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Java Swing, 2nd Edition by Brian Cole, James Elliott, Marc Loy, Robert Eckstein, Dave Wood

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Interfacing with Accessibility

The following code shows how to create a simple assistive technology that can monitor events on the system event queue and interface with accessible components. The example consists of one class, AssistiveExample. This class creates a small window containing two labels and five checkboxes, which are repeatedly updated when the mouse comes to rest over an accessible component for longer than half a second.

Note that while using 1.2 or higher accessibility, we have to check to see if the GUI is ready for us to start firing accessibility-related commands. We do this by checking the EventQueueMonitor.isGUIInitialized( ) method. This method returns a boolean indicating whether the GUI will accept accessibility commands. If it does, then we’re fine. If it doesn’t, then we must register ourselves to be notified when the GUI becomes available. This uses the GUIInitializedListener interface, which we explained earlier.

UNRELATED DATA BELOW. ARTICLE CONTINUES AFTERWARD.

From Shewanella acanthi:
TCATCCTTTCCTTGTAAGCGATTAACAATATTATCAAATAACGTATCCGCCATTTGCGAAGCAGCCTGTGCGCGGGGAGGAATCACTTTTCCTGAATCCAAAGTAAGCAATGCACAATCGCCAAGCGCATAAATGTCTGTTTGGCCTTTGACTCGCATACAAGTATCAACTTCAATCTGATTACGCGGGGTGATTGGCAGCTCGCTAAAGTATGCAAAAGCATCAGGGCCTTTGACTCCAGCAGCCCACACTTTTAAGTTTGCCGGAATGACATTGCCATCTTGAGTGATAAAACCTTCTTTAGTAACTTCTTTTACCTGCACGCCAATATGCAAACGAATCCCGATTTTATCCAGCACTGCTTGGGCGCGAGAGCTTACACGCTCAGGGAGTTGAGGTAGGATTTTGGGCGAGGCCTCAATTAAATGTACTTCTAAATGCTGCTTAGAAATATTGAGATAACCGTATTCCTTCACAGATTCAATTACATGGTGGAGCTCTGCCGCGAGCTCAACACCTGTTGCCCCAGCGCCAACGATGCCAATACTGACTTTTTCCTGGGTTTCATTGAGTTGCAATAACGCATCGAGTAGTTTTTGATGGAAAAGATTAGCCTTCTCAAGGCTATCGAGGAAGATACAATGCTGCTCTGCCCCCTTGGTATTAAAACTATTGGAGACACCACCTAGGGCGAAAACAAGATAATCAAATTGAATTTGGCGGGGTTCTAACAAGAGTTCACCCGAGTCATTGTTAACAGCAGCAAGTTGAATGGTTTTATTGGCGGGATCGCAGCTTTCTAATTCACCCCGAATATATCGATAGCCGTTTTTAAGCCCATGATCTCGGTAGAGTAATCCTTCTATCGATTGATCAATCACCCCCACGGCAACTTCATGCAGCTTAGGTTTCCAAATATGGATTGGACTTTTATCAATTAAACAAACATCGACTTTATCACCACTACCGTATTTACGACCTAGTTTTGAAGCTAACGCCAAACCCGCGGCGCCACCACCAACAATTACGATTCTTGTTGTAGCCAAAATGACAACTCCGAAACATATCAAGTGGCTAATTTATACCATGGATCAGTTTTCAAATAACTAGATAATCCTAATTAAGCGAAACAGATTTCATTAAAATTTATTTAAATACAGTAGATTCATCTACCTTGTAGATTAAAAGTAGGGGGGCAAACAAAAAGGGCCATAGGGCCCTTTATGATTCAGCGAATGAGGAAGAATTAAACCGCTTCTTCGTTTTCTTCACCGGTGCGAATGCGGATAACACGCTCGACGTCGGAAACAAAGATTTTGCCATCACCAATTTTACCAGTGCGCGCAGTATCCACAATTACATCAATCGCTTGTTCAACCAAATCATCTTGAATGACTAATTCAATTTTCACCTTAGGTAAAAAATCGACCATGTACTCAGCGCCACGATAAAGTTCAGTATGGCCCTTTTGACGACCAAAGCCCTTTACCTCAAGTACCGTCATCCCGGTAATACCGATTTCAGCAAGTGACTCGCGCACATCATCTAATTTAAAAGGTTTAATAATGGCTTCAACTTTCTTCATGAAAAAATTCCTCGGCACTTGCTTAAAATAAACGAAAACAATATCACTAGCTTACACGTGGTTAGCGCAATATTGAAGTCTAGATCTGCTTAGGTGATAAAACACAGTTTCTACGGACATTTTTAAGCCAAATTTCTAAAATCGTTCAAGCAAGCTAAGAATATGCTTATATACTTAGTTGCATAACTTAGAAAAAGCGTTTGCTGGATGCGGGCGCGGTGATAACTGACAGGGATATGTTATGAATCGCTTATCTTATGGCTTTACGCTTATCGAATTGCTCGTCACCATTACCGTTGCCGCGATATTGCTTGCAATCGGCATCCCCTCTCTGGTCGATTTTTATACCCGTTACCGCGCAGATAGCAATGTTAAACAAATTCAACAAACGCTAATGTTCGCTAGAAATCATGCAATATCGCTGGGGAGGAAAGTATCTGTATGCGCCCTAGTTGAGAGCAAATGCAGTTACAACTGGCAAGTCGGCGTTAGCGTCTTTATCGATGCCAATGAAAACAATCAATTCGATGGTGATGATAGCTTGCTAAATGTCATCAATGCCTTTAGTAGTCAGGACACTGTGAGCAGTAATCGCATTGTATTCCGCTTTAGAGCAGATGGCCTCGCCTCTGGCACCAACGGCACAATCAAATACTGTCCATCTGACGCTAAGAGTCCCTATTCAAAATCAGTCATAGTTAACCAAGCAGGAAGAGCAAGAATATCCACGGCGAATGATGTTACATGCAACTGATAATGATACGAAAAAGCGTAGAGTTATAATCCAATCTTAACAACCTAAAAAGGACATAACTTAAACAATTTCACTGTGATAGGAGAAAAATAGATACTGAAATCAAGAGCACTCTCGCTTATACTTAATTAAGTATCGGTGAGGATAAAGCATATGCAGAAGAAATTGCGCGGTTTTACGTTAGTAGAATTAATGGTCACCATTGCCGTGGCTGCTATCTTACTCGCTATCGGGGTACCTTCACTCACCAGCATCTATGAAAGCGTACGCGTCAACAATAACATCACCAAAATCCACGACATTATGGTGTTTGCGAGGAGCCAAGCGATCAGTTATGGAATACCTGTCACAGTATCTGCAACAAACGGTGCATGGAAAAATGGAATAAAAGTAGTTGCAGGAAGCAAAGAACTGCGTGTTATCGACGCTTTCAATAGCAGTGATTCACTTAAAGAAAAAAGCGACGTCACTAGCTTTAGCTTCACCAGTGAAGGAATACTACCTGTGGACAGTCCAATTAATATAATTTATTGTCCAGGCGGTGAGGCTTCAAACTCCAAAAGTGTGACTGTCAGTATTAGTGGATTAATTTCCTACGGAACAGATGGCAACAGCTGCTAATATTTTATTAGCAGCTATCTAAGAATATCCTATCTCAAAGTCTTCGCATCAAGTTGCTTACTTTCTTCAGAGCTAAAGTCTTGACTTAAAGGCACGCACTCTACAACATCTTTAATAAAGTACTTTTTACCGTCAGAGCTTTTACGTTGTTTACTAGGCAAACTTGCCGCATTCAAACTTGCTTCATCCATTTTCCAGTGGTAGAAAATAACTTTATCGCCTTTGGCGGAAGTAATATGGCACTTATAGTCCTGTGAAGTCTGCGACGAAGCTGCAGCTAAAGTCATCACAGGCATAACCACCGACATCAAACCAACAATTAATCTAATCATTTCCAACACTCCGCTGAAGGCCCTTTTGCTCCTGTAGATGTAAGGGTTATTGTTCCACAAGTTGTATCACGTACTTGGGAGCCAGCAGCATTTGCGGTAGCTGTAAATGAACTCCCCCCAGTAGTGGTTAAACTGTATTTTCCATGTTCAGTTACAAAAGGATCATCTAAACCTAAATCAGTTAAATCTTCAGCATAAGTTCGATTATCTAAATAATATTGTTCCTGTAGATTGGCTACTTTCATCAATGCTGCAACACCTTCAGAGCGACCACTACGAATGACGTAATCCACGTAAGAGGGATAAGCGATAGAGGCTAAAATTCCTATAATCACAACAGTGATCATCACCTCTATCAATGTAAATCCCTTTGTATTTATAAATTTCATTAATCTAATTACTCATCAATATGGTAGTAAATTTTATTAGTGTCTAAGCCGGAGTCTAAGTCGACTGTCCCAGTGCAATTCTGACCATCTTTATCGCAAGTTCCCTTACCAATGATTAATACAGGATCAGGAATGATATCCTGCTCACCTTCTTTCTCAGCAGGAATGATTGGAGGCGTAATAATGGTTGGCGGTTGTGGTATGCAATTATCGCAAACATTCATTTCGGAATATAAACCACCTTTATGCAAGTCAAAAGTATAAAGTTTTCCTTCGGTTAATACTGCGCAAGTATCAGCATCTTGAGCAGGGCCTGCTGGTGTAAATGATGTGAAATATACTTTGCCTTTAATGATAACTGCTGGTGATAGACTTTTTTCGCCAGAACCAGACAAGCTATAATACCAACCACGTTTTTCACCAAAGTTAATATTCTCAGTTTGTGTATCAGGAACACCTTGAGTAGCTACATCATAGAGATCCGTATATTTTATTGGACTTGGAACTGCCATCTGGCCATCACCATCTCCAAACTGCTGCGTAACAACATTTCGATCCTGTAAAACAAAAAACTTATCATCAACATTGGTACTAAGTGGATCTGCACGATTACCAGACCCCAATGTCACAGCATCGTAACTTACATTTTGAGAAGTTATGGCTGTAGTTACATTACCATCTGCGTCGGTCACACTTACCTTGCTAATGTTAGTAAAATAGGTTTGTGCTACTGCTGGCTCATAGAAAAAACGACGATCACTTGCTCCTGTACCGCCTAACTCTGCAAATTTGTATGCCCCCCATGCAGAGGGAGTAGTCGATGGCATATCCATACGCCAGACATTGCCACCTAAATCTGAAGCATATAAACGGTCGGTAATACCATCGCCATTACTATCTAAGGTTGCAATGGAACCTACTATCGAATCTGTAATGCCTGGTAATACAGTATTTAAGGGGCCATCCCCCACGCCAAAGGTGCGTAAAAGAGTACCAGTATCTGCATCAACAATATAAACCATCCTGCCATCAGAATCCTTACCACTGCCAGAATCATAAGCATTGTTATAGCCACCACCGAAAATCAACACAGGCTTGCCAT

To use the AssistiveExample class, simply create a new AssistiveExample object from an existing application. The constructor creates a frame and makes it visible. For an example, check the source of the BigExample class in the online code files for this chapter.

Finally, note that we have a single button in our assistive example that performs the first action reported by the accessible context. You can use the Tab key to bring this button into focus while pointing with the mouse, then press the space bar to fire the action.

// AssistiveExample.java ...

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